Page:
Presentation on theme: "Management of Patients With Gastric and Duodenal Disorders"— Presentation transcript:
1Management of Patients With Gastric and Duodenal Disorders
2Common Disorders of the Mouth, Esophagus, and Stomach StomatitisCold sore, fever blister (herpes simplex virus)Aphthous ulcer (cause unknown)Candidiasis/thrush (candida albicans)Necrotizing ulcerative gingivitis (infection)Oral mucositis (damage caused by chemotherapy or radiation therapy)Oral cancer (usually squamous cell carcinoma)
3Common Disorders of the Mouth, Esophagus, and Stomach Figure 23–1 Oral cancer.
4Common Disorders of the Mouth, Esophagus, and Stomach Gastroesophageal reflux disease (GERD): relaxation of lower sphincter, incompetent lower esophageal sphincter, and hiatal herniaHiatal hernia: stomach protrudes through a defect in the diaphragm into the thoracic cavityEsophageal cancer: uncommon in U.S., usually squamous cell, or adenocarcinoma
5Common Disorders of the Mouth, Esophagus, and Stomach Figure 23–3 Mechanisms of gastroesophageal reflux.
6Common Disorders of the Mouth, Esophagus, and Stomach Figure 23–3 (continued) Mechanisms of gastroesophageal reflux.
7Common Disorders of the Mouth, Esophagus, and Stomach Figure 23–3 (continued) Mechanisms of gastroesophageal reflux.
8Common Disorders of the Mouth, Esophagus, and Stomach Gastritis: ingestion of gastric irritantsPeptic ulcer disease (PUD): use of ASA, NSAIDs, presence of H. pyloriZollinger-Ellison syndrome: caused by gastrin-secreting tumorStomach cancer: H. pylori, genetic predisposition, carcinogenic factors in the diet
9Gastritis Inflammation of the stomach A common GI problem Acute: rapid onset of symptoms usually caused by dietary indiscretion. Other causes include medications, alcohol, bile reflux, and radiation therapy. Ingestion of strong acid or alkali may cause serious complications.Chronic: prolonged inflammation due to benign or malignant ulcers of the stomach or by Helicobacter pylori. May also be associated with some autoimmune diseases, dietary factors, medications, alcohol, smoking, or chronic reflux of pancreatic secretions or bile.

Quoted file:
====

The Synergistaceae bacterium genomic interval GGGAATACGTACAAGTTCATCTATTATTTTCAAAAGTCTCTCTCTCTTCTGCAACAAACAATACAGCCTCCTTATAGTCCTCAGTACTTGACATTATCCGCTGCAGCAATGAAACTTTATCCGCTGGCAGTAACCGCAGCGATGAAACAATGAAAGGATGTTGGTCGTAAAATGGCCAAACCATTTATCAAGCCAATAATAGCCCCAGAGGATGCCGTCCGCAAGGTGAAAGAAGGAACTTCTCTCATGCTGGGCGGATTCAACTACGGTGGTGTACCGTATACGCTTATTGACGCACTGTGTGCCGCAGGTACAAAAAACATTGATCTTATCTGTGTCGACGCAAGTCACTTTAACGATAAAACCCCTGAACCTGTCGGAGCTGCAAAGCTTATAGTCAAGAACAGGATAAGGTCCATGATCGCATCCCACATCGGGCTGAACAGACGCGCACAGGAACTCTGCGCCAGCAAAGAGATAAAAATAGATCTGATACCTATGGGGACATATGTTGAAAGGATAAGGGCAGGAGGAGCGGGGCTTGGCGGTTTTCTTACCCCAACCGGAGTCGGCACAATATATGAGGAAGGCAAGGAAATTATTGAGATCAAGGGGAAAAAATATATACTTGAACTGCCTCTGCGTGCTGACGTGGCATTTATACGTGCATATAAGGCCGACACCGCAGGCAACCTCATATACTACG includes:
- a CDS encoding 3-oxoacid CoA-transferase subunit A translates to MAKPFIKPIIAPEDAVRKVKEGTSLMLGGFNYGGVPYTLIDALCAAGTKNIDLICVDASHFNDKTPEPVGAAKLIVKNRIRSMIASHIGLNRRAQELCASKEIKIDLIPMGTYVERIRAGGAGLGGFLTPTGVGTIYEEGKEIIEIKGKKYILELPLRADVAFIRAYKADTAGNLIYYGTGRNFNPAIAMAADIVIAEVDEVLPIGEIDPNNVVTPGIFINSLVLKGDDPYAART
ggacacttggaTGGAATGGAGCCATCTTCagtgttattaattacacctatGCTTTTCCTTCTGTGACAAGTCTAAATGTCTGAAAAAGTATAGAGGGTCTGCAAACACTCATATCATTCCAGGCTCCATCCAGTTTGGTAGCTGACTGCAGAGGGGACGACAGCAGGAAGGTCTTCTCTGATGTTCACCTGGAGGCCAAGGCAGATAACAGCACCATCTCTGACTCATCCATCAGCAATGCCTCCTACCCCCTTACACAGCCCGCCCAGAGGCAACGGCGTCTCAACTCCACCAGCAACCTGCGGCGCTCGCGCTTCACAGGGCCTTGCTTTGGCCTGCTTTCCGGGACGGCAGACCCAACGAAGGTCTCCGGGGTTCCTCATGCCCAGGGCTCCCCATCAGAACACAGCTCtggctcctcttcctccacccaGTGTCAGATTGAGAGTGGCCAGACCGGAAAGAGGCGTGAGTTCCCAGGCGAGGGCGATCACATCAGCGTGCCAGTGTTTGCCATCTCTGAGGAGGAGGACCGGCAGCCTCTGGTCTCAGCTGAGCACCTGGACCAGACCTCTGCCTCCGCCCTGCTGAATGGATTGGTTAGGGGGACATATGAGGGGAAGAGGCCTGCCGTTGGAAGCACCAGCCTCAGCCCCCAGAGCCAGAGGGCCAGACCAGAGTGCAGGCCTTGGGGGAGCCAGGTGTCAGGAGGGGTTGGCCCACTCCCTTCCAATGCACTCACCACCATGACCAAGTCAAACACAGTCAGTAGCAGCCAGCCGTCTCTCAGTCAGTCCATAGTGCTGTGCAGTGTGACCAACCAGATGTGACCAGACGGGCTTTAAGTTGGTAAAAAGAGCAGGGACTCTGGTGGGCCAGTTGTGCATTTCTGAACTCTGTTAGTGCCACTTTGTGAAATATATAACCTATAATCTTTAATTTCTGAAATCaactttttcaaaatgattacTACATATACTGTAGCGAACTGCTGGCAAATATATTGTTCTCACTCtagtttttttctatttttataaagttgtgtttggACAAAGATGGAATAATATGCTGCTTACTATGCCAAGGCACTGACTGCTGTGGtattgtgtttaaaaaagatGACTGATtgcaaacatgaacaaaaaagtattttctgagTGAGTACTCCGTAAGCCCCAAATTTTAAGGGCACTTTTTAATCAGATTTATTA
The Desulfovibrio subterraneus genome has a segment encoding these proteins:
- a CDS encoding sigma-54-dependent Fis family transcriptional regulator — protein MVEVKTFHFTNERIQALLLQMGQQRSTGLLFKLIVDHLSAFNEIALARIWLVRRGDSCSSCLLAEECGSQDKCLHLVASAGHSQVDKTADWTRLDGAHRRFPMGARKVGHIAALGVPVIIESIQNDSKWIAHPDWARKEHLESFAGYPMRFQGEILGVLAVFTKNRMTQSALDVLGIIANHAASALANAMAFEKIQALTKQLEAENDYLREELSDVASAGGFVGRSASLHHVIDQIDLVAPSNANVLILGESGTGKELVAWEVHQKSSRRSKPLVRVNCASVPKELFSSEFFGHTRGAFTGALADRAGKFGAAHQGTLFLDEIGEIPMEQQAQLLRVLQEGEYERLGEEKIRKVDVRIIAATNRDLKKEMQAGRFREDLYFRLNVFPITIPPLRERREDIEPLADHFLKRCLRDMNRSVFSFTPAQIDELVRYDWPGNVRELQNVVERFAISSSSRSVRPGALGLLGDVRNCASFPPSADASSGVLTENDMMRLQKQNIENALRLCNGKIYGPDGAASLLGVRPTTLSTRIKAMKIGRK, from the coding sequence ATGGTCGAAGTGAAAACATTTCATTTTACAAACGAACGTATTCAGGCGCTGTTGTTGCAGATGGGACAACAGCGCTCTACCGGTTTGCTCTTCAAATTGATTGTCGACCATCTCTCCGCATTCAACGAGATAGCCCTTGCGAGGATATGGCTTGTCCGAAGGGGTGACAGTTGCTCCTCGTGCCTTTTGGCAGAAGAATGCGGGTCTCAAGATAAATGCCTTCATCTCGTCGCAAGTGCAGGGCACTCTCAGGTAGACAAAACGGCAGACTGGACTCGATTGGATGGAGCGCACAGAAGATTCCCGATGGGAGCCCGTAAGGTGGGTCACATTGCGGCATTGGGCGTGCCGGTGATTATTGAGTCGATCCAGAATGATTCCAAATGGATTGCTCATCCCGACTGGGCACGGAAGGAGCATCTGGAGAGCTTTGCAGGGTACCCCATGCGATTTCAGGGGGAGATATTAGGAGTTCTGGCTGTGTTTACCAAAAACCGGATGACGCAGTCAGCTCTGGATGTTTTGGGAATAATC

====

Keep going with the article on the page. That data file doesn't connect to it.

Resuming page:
11Manifestations of Gastritis Acute: abdominal discomfort, headache, lassitude, nausea, vomiting, hiccuping.Chronic: epigastric discomfort, anorexia, heartburn after eating, belching, sour taste in the mouth, nausea and vomiting, intolerance of some foods. May have vitamin deficiency due to malabsorption of B12.May be associated with achlorhydria, hypochlorhydria, or hyperchloryhydria.Diagnosis is usually by UGI X-ray or endoscopy and biopsy.
12Medical Management of Gastritis AcuteRefrain form alcohol and food until symptoms subsideIf due to strong acid or alkali treatment to neutralize the agent, avoid emetics and lavage due to danger of perforation and damage to esophagusSupportive therapyChronicModify diet, promote rest, reduce stress, avoid alcohol and NSAIDsPharmacologic therapy
13Peptic UlcerErosion of a mucous membrane forms an excavation in the stomach, pylorus, duodenum, or esophagusAssociated with infection of H. pyloriRisk factors include excessive secretion of stomach acid, dietary factors, chronic use of NSAIDs, alcohol, smoking, and familial tendency.Manifestations include a dull gnawing pain or burning in the mid-epigastrium; heartburn and vomiting may occurTreatment includes medications, lifestyle changes, and occasionally surgery (See Tables 37-1 and 37-3)